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Anemia and Surgical Risks

2 min read

female hospital patient with doctor

Having surgery soon? Be sure to ask your doctor to test for anemia before you do. Anemia is a condition characterized by a lack of adequate red blood cells (RBCs). It has many causes, but the most common are iron deficiency, blood loss and disease-related inflammation. A recent study found that anemia can increase your risk of death within 30 days of surgery by 42%. Let’s take a look at what the study results found and how you can lower your risk. 

The study, published in The Lancet, analyzed worldwide data from 227,425 patients undergoing major noncardiac surgery in 211 hospitals. The data was gleaned from The American College of Surgeons National Surgical Quality Improvement Program database. Patients were categorized based on the severity of their anemia before surgery as mild, moderate or severe. 

 

Most surgeries involve some blood loss, which can exacerbate anemia and increase the risk of complications. 

 

Of the patients analyzed, 69,229 — or just over 30% — were found to have some degree anemia before surgery. Those who did have anemia had a significantly higher risk of post-operative mortality within 30 days. The risk of death was 42% higher and the risk of postoperative complications was 35% higher in those with anemia.

There was significantly increased risk of complications and death across all levels of anemia, but those with severe anemia were at the greatest risk. 

Based on the findings of this study, it is clear that anemia should be addressed if possible before any major surgery. Most surgeries involve some blood loss, which can exacerbate anemia and increase the risk of complications.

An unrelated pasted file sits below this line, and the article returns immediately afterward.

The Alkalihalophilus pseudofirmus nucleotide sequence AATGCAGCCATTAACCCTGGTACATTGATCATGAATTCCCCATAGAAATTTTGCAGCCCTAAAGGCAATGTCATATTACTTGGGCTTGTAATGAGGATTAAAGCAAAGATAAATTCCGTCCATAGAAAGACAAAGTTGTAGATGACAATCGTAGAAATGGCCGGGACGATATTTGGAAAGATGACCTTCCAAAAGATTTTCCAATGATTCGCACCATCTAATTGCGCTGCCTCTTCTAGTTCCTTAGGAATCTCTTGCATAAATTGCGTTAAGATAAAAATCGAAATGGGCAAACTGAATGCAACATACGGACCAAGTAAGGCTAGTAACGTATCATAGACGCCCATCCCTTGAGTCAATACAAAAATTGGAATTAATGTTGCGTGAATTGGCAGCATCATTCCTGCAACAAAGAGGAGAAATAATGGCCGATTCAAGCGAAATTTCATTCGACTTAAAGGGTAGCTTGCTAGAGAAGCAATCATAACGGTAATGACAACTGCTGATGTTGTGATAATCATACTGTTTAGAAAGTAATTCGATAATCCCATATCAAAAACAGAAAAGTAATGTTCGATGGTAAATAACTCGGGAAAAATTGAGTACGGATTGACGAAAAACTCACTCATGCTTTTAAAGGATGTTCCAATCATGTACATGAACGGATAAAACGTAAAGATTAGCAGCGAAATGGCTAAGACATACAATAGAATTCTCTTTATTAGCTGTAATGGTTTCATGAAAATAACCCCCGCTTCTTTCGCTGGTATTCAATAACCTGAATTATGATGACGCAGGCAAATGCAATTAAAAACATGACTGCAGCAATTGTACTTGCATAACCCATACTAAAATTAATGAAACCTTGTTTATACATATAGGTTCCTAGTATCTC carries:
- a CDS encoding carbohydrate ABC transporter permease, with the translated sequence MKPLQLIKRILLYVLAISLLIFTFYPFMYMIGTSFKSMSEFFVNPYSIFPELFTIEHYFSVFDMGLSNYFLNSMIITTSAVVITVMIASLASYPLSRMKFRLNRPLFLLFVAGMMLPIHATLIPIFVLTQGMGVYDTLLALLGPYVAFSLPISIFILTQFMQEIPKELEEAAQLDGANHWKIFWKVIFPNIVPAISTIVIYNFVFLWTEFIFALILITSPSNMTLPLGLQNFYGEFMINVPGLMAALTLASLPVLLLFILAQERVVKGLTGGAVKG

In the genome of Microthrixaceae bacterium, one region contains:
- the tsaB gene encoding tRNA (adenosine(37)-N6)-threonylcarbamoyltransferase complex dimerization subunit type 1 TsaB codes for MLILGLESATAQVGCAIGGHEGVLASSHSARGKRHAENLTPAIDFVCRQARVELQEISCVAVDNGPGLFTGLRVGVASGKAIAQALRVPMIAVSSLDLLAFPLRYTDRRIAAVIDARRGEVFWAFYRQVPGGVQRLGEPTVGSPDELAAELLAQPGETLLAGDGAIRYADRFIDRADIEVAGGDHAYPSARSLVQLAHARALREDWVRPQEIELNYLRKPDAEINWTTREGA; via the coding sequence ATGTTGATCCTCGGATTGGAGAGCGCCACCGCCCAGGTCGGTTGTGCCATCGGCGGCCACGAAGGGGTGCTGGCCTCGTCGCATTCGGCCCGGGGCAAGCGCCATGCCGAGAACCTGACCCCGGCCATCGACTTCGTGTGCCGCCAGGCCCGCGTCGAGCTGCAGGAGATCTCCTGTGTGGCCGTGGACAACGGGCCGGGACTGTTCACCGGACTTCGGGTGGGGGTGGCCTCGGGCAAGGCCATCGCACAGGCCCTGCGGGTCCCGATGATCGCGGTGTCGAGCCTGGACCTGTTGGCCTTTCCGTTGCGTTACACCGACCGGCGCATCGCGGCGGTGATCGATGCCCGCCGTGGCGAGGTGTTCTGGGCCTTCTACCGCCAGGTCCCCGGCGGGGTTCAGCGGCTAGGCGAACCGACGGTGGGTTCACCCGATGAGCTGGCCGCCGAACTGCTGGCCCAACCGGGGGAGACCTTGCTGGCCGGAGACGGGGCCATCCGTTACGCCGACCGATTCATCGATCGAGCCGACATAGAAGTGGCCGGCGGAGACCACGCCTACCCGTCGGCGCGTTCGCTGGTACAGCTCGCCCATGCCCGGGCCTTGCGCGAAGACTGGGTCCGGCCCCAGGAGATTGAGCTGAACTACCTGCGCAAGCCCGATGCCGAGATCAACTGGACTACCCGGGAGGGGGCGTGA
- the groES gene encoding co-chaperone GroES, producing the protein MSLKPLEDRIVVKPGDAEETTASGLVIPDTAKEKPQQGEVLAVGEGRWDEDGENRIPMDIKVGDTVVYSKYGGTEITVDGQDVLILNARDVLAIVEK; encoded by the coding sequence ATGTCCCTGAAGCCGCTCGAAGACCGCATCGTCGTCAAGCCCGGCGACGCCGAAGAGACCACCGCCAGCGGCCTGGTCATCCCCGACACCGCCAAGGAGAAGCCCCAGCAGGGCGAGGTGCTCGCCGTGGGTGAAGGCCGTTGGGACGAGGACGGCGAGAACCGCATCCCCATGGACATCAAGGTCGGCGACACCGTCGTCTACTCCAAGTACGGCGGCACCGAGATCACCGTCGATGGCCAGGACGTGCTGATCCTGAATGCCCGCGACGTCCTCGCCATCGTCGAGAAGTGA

Anemia Tests

Ask your doctor about your potential risk factors and request a blood test. Common tests for diagnosing anemia include:

  • Complete blood count. Counts the total number of blood cells in a blood sample. The important numbers that indicate anemia are hematocrit and hemoglobin. Hematocrit for men is 40-52 and for women 35-47. Normal hemoglobin is usually 14-18 dL for men and 12-16 for women.
  • A test to determine blood cell shape and size.
  • A bone marrow sample. This is not as common, but may be required if anemia is severe.

The underlying cause of the anemia should be addressed before surgery. As we mentioned, anemia can be caused by iron deficiency, blood loss, inflammation or a genetic disorder. Sometimes, the surgery is critical and there might not be enough time to correct the anemia beforehand. This is why it’s important to listen to your doctor for any treatment plan.

Treatment of Anemia

Since anemia is frequently related to iron deficiency, your doctor may prescribe an iron supplement. The problem is that sometimes this doesn’t always increase RBCs right away. Iron supplements can also cause stomach upset.  

Prohemia can help pump up RBC formation, increasing iron levels and  improving your chances for a successful surgical outcome. Prohemia not only provides highly absorbable, tummy-friendly iron — it also boosts the hormone that encourages the bone marrow to make new red blood cells. If you are planning on surgery in the next few months, consider speaking to your doctor about Prohemia and other options for treating your anemia ahead of time.